It is not that rare that female pin-up photographers make it in this world. Today a few of the most successful centerfold photographers are themselves women. One with a special good eye for Bettie Page's resources was Bunny Yeager, a former model, who switched to photography. Bettie met her in Miami, and many of the best outdoor pictures are by Yeager.

  Some poses resembled those in the stunning drawings of Alberto Vargas, some were more like the arty postures typical of the time.

  At the same time as Bettie posed for those healthy looking beach pictures, she also posed for Irving Klaw's mail orders. Here she appeared with whips and leather, tied up, or wrestling with some other girl in underwear. This was the dark angel side of Bettie Page, according to Essex & Swanson. But with Bettie's attitude to it all, there seems to have been no discrepancy between the different kinds of modeling.
  Some of her wrestling scenes recall shots from the movie "Bitter Rice", directed by Giuseppe de Santis in 1948, with Silvana Mangano. But that was Italy. Hollywood was not ready for this. Such material had to stay under the counter.
  Irving Klaw and his sister Paula had started by selling publicity photos from Hollywood, through their firm Movie Star News, but soon public demand for heavier stuff made them set up their own studio at 14th Street. We learn, from the Essex & Swanson book, that the bondage scenes were inspired by "Little John", who held a "high profile federal job" and who still is anonymous. Little John also financed much of the props - things such as fancy silk or leather garments and specially made high-heels.
  With the Klaws Bettie also made about 50 short films, with titles such as Tambourine Dance or French Garter Fight. From the book you get the impression that Bettie really did all this work with that light touch that the images convey. She obviously had a strong sense of integrity and never sunk into some sort of porno cesspool. She continued her acting classes and never tried to get herself a career by sleeping with important men. She even turned down Howard Hughes.

Bettie Page also appeared in lots of short films, usually five or seven minutes long.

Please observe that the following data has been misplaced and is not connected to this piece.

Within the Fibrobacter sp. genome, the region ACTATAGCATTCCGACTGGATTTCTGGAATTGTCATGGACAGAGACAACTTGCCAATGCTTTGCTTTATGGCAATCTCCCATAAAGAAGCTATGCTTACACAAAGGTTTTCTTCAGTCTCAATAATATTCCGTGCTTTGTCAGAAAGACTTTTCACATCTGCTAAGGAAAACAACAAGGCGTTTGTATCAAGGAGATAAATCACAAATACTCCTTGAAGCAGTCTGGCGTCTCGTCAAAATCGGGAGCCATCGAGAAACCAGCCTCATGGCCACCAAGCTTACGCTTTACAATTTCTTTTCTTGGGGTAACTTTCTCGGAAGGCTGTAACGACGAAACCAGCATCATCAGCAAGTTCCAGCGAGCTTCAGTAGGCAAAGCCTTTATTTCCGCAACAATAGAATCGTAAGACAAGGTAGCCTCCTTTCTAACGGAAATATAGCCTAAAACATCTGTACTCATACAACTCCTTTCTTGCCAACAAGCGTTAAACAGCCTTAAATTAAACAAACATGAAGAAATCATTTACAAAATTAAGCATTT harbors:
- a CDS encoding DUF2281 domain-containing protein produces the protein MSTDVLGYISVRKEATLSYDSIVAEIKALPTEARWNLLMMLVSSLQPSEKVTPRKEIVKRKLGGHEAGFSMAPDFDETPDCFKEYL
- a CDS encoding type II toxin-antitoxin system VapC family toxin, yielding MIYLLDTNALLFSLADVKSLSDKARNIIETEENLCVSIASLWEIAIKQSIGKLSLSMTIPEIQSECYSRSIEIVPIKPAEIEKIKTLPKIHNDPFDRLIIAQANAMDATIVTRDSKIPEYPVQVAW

In the mid 50's there were a lot of investigations going on, not only of the alleged communist infiltration within the movie industry, but of all sorts of culture regarded as indecent and harmful to moral standards. In 1956 the Elia Kazan movie Baby Doll with Karl Malden was banned by the Legion of Decency. In 1955 Irving Klaw became subject to a senate investigation, that tried to link pornography with juvenile delinqency. Klaw couldn't stand up to this kind of pressure, and in '57 he closed his business - and that also put an end to Bettie's modeling years. 
  The revival we are now experiencing at its peak first started in 1979, when Belier Press in New York reprinted some of the pictures from private photo sessions in four volumes, titled Betty Page - Private Peeks. This was about twenty years after she had ceased to appear in print. Back in '79 she was known mostly among fans in their forties and fifties and to some younger aficionados. The editor of Private Peeks volume 2 wrote that whatever became of Bettie, that is the  question:
  "There have been various stories, mostly erroneous about murder, suicide, a religious conversion and living in convent, but the most recent, best researched and almost certainly the most accurate is that Bettie Page is Alive and Well, lives in the South and has developed a Deep Religious belief in Christianity."
  This was of course the perfect myth for a budding legend like Bettie Page: she should be either dead or religious - or preferably a combination of both - maybe absorbed in some sort of repentant social work, a kind of Major Barbara.
  There really was some truth in those rumours, she had developed an interest in spiritual matters. When Irving Klaw had terminated his business, Bettie moved back to Florida and married an old boyfriend, Armond Walterson. This marriage bored her, they didn't really have much in common, and Bettie's interest was directed towards religion. She had a commanding experience at a local church, and later on, when she had left Armond and moved to Los Angeles, she also joined the Bible Institute of Los Angeles.
  In L.A. she lived a secluded life, working as a secretary, e.g. for the Bible Institute and for Compton's Encyclopedia. She spent some time working for Billy Graham, and she also worked as a counselor, helping unmarried pregnant teenagers.
  After divorcing Armond, she remarried her first husband Billy and lived with him for some time, but he almost killed her in a fight, so she left again. (I doubt that Hollywood can keep away from making a movie out of this in - shall we say a year or two? As a matter of fact, Demi Moore has already posed for some ludicrous stills as Bettie Page.)